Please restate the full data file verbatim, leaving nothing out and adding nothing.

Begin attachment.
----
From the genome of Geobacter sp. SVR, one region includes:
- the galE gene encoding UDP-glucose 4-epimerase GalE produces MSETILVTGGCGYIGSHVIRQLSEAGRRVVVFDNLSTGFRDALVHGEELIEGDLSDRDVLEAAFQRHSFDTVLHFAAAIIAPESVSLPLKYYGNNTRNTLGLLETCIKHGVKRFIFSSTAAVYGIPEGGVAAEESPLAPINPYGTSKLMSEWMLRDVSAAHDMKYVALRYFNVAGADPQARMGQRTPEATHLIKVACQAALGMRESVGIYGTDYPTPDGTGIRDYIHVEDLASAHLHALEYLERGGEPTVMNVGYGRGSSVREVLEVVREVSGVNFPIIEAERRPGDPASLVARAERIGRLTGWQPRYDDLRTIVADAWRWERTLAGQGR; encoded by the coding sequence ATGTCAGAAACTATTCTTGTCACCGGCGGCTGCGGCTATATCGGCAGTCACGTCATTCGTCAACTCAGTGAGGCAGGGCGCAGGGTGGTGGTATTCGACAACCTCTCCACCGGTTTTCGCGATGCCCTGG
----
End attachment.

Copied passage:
From the genome of Geobacter sp. SVR, one region includes:
- the galE gene encoding UDP-glucose 4-epimerase GalE produces MSETILVTGGCGYIGSHVIRQLSEAGRRVVVFDNLSTGFRDALVHGEELIEGDLSDRDVLEAAFQRHSFDTVLHFAAAIIAPESVSLPLKYYGNNTRNTLGLLETCIKHGVKRFIFSSTAAVYGIPEGGVAAEESPLAPINPYGTSKLMSEWMLRDVSAAHDMKYVALRYFNVAGADPQARMGQRTPEATHLIKVACQAALGMRESVGIYGTDYPTPDGTGIRDYIHVEDLASAHLHALEYLERGGEPTVMNVGYGRGSSVREVLEVVREVSGVNFPIIEAERRPGDPASLVARAERIGRLTGWQPRYDDLRTIVADAWRWERTLAGQGR; encoded by the coding sequence ATGTCAGAAACTATTCTTGTCACCGGCGGCTGCGGCTATATCGGCAGTCACGTCATTCGTCAACTCAGTGAGGCAGGGCGCAGGGTGGTGGTATTCGACAACCTCTCCACCGGTTTTCGCGATGCCCTGG